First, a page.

November 9, 2021
The Environmental Protection Agency (EPA) is set to reconsider federal air quality standards for smog after declining to tighten Obama-era rules in the final weeks of the Trump administration as reported by The Hill on Oct. 29.
The agency, which briefed environmental groups on the matter on Thursday, Oct. 28, followed up with a filing Friday, Oct. 29 in a Washington D.C., district court asking for a suspension of cases over the current standard. In the filing, viewed by The Hill, the agency confirmed it is in the process of reviewing the standard.
“While EPA cannot prejudge the outcome of its reconsideration process, litigating these consolidated cases risks wasting these resources in review of an action that may be mooted, or a record that may be changed, through a final action that completes the reconsideration process,” the EPA said in the filing.
In December, the EPA said it would retain the existing standard for ozone, the primary component of smog, at 70 parts per billion. Then-EPA administrator Andrew Wheeler announced the 2015 standards would remain in place despite calls from environmental advocates to reduce the standard to 60 ppb at most. They have pointed to ozone’s status as a greenhouse gas, as well as its health hazards at the ground level.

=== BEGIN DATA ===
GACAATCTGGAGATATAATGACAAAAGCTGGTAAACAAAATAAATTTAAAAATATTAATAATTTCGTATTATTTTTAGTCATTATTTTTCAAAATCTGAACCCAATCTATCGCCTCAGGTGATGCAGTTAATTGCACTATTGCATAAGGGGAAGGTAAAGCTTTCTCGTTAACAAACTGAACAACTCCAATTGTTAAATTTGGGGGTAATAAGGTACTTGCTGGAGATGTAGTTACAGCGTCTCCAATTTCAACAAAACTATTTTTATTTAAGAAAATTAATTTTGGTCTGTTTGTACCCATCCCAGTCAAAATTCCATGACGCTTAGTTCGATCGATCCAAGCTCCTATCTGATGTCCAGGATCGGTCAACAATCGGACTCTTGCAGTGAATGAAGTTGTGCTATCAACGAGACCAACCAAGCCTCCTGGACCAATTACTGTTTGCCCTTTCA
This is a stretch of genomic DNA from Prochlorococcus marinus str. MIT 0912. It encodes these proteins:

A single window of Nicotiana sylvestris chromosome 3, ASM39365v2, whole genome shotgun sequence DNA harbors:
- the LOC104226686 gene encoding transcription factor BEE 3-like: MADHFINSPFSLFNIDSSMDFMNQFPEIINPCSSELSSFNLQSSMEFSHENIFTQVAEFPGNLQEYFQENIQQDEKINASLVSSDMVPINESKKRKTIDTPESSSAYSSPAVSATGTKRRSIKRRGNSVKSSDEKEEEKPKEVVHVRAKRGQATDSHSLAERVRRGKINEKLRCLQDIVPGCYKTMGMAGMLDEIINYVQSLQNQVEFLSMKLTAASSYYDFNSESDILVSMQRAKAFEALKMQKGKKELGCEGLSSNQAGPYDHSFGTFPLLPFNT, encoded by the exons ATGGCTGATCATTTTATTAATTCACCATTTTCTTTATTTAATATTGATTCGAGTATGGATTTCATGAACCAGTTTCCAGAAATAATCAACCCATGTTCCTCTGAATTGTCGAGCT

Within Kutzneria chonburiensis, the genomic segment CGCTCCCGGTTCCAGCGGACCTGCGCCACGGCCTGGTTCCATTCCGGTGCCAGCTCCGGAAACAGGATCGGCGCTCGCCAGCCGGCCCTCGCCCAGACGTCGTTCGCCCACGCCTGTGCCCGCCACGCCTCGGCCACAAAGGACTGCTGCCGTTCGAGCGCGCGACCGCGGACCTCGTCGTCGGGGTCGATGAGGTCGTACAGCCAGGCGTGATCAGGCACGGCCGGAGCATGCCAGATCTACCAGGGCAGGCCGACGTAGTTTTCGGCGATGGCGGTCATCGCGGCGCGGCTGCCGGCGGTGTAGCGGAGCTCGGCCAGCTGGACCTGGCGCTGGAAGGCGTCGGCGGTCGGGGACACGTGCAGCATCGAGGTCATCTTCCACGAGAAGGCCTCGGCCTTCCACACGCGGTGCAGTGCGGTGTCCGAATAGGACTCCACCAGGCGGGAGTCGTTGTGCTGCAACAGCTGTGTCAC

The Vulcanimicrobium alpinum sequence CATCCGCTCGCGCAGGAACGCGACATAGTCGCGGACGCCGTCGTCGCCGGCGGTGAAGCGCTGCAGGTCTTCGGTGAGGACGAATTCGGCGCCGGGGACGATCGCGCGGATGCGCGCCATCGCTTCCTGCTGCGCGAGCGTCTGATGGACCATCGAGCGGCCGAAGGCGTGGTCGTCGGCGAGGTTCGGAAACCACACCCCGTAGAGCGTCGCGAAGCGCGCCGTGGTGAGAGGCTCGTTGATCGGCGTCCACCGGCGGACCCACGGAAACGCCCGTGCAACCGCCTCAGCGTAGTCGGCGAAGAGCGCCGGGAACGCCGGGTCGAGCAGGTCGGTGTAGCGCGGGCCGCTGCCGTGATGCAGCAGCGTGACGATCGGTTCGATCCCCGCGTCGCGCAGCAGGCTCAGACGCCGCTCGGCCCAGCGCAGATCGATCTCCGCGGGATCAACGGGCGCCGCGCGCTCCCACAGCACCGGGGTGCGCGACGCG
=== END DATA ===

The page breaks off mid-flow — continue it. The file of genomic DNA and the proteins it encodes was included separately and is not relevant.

A 2021 report from the American Lung Association indicated that more than 123 million Americans lived with hazardous levels of ozone under the existing standard in the years 2017, 2018 and 2019. Eighteen of the 25 most ozone-polluted cities are west of the Mississippi river, and 10 are in California alone. The data comes after a summer that saw extreme temperatures in much of the west and northwest U.S., as well as a worse-than-average wildfire season. In combination with particulate matter, more than 14 million people of color are at risk from ozone pollution, according to the report.
“The most recent science clearly shows that the current ozone standards are simply not strong enough to protect public health, or the crops, forests and ecosystems we depend on,” Marvin Brown, a lead attorney for Earthjustice, one of the groups challenging the existing standards, said in a statement. “Reconsidering the standards is a good first step, and now we urge the Biden administration to strengthen these standards using the best available science and ensure robust community input throughout the process.”